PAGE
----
Dr. Rolf spoke about this: "As a child or young person, if you want to learn a skill, you study form. You study with a teacher who insists you must use your fingers this way or hold your elbow this way, to learn the skill. You may not realize that the teacher is trying to instill into you a reverence for form. In any art, if you can once get to a high degree of form and work with it, being conscious while you're working at what you are trying to do, you've got it made. This then becomes the method of choice to you, because it's easy. It's easy because, in this position, the body can work with an expenditure of less energy. This is what form is about."4 As bodywork practitioners, we need to assess our forms while we work, if for no other reason than career longevity.
Using a Line Of Intention
When I work on clients, my body feels like a "line of intention." I can elongate by intention along that energetic line; I have a sense of my self as elastic. I grow bigger, three-dimensionally, and tap into a greater power that exists within my core whenever I need to transfer additional power into my client. Ida Rolf spoke of a vertical line, which is evoked during the 10 sessions of structural integration. The line is continuous, passing from the top of the head through the bottoms of the feet; it represents a relationship of physical structure with the gravity field of the earth.
My CTM students learn how to utilize this axis of intention so they can access more power. The movement that occurs is initiated intrinsically, giving us a sense of vertical lift as we simultaneously lean forward. This integrated movement realigns our structure while we are working, giving us a greater sense of well-being. In other words, we don't have to be tired, drained of energy, or worn out when we work. It's like practicing yoga while we are doing bodywork.
Yoga elongates the connective tissue and transforms human structure through precise balancing postures. These postures create intrinsic/extrinsic balance in the body and allow the practitioner's core-space to emerge. The result is physical and emotional growth, and spiritual evolution. From practicing yoga, I realized I could accomplish a similar lengthening while practicing CTM. I took elements of yoga and applied them to body mechanics.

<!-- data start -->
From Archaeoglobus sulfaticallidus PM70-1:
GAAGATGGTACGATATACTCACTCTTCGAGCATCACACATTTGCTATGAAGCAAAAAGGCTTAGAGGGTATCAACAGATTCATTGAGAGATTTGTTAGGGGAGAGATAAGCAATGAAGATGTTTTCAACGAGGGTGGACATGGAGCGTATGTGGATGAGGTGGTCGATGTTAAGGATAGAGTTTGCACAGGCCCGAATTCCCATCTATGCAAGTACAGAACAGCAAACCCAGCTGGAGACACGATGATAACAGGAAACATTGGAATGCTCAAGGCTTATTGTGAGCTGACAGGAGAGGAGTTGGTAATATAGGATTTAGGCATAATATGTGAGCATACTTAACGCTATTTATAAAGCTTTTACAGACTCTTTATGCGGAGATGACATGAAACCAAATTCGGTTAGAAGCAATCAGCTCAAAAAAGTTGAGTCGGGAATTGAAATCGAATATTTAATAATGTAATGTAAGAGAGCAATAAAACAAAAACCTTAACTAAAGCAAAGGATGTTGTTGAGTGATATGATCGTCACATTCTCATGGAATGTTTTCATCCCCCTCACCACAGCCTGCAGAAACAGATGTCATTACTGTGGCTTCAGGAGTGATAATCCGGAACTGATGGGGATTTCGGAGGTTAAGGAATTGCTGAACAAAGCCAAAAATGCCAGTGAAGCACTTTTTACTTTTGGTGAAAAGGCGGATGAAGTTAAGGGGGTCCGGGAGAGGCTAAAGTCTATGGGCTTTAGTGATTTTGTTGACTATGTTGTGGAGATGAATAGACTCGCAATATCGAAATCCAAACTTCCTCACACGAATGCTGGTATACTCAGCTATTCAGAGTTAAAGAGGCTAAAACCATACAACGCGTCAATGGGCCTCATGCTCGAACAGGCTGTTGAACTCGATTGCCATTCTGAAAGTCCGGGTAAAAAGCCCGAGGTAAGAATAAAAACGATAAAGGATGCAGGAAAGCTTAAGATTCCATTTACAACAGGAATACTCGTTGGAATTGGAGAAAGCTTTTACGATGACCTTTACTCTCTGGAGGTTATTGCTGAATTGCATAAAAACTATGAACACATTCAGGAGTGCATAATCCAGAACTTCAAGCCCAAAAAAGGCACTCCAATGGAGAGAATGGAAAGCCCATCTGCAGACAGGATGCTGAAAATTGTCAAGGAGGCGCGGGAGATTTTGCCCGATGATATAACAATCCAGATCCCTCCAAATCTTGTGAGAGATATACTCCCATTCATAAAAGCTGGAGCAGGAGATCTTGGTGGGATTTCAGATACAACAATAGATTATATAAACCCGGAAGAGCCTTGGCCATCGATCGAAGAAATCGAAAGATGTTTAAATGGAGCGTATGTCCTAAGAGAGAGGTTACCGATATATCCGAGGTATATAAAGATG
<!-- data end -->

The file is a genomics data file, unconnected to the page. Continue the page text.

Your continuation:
We borrow a term from physics to further explain "line of intention." "Vector" is a term used to describe a line of force having direction and magnitude. CTM body mechanics rely on a concept of changing vectors to maximize our physical and energetic contact with the client's body. Our alignment is like a relational posture to our client. That posture becomes a vector that can be shifted readily to improve the power transfer. Herein lies the artistry of the CTM body mechanics. Mastery of the CTM system demands an inner awareness of one's own body and core.
Unlike yoga, which can take many years of practice to achieve a core connection, the CTM approach allows us to grow into that core connection at an accelerated rate. Every time I elongate along that line of intention, and every time I point my line, I get that tangible sensory feedback from the client's tissue of deep and significant fascial response.
By learning to point my line of intention, my old ideas have become restructured, and I now have a new line of intention for my life. That's an idea that Ida Rolf strove to convey to her students: "Some people will tell you a man is a something built around a stomach. Some people will tell you a man is a something built around a skeleton. Well, I'm here to tell you a man is a something built around a line."5
This is the paradigm I've now integrated into my life and work. That is the spiritual truth that will lead you to your core connection. Where are you pointing your line?